Scientists unearth 220 million-year-old 'cemetery of dinosaur fossils'
Site is between one and two metres in diameter and about the same depth, leading scientists to speculate it was a former drinking hole at a time of great drought, and the creatures died of weakness at the spot.
A site containing the 220-million-year-old fossilised remains of nearly a dozen dinosaurs has been discovered in San Juan province, researchers announced Wednesday.
"It's a block, an accumulation of bones. There are almost 10 different individuals, it's a mass of bones, there's practically no sediment. It's as if they made a well and filled it with bones" said University of San Juan paleontologist Ricardo Martínez. "It's very impressive."
According to Martínez, of the Institute and Museum of Natural Sciences of the University of San Juan (IMCN), the fossils are approximately 220 million years old, belonging to "an era of which we know little."
They were found at the Ischigualasto National Park.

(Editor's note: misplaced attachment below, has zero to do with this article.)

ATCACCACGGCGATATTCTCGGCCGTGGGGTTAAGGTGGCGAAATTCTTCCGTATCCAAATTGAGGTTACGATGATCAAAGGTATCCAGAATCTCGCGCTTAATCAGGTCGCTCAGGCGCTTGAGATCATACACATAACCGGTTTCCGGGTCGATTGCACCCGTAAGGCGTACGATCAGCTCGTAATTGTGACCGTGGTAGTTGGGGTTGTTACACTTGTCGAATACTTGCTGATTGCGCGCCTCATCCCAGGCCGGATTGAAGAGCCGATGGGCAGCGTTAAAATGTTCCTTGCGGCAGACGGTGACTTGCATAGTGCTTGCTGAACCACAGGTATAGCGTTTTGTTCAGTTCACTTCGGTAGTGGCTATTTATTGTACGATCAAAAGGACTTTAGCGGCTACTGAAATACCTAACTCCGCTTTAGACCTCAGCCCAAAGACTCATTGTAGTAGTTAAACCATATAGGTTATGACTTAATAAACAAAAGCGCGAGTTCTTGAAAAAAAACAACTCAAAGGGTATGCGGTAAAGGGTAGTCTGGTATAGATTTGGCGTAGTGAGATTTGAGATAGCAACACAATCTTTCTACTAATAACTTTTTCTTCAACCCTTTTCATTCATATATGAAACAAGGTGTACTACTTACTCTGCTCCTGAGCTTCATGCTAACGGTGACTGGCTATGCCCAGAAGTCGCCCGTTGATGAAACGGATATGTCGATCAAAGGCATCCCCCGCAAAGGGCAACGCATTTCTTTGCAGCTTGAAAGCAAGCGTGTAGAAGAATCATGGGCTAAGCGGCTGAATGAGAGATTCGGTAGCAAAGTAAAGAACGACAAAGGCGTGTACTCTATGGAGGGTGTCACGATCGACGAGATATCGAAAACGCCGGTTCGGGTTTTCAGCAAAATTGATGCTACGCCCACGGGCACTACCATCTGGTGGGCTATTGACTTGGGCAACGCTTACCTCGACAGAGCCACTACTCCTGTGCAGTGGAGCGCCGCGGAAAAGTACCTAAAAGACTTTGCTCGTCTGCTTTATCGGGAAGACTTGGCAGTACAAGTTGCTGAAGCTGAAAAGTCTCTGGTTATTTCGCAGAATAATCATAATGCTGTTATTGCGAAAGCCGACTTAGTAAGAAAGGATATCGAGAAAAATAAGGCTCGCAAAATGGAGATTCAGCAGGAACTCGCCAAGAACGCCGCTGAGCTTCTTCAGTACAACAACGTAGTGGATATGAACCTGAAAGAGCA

"This discovery is doubly important because there are at least seven or eight individuals of dicynodonts, the ancestors of mammals, the size of an ox," he said.
He said there were also remains of archosaurs, reptiles that could be the ancestors of great crocodiles "that we do not know about yet."
The find was discovered in September last year in San Juan province, about 1,100 kilometres west of the capital, revealed Cecilia Apaldetti, a fellow IMCN researcher associated with the the National Council of Science and Technology (CONICET). It has become to be known casually as a type of cemetery, or "bed of bones," given the accumulation of remains clustered in one area.
The site is between one and two metres in diameter and about the same depth, leading scientists to speculate it was a former drinking hole at a time of great drought, and the creatures died of weakness at the spot.
Argentina has been a rich source of fossils from the Triassic, Jurassic and Cretaceous eras over the years.